This Month in Medical History: The "American Nobel" of ophthalmology is born

by Olga Deshchenko, DOTmed News Reporter | June 20, 2011

Patz published the initial results of the test in 1952. His research team found that seven out of 28 infants who received high oxygen doses experienced ROP. And the incidence of ROP in the group of babies who received low oxygen doses was zero.

To collect more proof, Patz and a colleague then designed a trial that involved 18 hospitals -- the first ever clinical trial in ophthalmology. The findings reaffirmed Patz's theory and had a dramatic impact on the use of high dose oxygen therapy. Across the U.S., blindness among children decreased by 60 percent.

Patz went on to serve as the director of the Wilmer Eye Institute at Johns Hopkins University, where he did research on novel laser technology to treat eye conditions among adults.

At the age of 78, Patz went back to school. He earned a Master of Liberal Arts degree from the Johns Hopkins Krieger School of Arts and Sciences, since his war service sidetracked his educational pursuits.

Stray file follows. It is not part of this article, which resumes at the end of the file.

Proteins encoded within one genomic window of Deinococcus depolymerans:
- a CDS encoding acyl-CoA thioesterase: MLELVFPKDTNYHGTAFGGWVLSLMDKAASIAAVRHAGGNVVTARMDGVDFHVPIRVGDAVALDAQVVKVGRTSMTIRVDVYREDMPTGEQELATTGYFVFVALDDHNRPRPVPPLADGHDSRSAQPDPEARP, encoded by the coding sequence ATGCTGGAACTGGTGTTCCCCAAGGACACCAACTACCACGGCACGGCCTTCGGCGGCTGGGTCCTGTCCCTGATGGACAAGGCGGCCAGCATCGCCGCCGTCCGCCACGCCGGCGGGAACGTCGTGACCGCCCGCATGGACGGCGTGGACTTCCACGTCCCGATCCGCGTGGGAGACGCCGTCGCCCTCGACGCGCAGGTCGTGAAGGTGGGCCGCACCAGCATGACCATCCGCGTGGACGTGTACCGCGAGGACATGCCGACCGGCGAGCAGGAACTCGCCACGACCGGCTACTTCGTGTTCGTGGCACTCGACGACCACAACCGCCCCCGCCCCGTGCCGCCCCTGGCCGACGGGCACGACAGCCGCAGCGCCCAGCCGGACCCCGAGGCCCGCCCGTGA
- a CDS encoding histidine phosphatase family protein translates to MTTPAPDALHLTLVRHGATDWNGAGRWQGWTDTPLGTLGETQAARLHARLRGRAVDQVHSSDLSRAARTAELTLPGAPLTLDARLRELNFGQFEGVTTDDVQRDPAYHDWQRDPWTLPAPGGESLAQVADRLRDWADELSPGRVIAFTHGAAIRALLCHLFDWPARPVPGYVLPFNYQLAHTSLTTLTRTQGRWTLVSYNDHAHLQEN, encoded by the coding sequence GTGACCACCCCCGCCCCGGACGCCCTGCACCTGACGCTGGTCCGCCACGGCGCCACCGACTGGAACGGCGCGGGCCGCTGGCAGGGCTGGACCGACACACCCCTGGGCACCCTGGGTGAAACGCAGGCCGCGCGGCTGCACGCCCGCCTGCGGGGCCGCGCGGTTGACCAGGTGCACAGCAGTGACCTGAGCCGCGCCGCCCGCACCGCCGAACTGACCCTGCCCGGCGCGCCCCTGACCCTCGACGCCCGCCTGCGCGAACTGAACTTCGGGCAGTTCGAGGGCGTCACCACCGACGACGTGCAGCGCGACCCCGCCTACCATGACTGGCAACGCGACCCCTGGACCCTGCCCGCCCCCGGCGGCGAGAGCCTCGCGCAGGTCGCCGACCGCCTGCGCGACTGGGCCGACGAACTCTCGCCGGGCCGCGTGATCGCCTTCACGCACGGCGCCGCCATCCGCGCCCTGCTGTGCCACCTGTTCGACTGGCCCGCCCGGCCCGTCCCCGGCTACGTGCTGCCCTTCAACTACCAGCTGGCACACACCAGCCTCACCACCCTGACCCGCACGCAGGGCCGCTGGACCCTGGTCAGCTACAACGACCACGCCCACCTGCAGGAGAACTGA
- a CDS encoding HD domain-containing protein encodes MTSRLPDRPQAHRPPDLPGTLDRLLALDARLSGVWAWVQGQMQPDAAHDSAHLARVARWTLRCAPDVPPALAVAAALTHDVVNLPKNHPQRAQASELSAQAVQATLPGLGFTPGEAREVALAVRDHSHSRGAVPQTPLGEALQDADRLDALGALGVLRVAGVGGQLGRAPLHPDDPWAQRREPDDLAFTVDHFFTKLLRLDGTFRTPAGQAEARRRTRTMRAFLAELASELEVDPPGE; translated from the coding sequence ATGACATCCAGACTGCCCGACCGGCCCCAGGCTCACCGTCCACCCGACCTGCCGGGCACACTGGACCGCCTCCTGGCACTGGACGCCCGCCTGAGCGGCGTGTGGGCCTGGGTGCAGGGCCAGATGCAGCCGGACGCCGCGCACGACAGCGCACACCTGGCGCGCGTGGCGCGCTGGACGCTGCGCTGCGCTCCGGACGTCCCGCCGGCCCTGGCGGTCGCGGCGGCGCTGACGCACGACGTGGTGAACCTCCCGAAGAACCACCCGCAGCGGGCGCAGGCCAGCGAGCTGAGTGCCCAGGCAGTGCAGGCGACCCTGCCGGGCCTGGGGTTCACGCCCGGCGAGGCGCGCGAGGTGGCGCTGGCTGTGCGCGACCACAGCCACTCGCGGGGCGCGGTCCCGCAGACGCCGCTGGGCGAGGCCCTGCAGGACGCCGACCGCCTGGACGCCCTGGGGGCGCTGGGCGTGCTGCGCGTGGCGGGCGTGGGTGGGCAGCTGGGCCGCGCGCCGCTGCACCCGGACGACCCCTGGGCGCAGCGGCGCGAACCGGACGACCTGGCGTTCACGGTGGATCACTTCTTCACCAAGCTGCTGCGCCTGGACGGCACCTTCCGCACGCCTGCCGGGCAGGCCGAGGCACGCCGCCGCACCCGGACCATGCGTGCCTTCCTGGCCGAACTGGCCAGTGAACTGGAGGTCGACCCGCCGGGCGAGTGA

In 2004, George W. Bush awarded Patz the Presidential Medal of Freedom, the highest honor for a civilian. The former president said Patz was “the man who has given to uncounted men, women and children the gift of sight.”

Patz passed away from heart disease in his home in Pikesville, Md., last year. He was 89 years old.

The eye doctor enjoyed spending summers at a log cabin in Maine, which he built with his family. In addition to paving the way for clinical research in ophthalmology, Patz was also a devoted fly fisherman.

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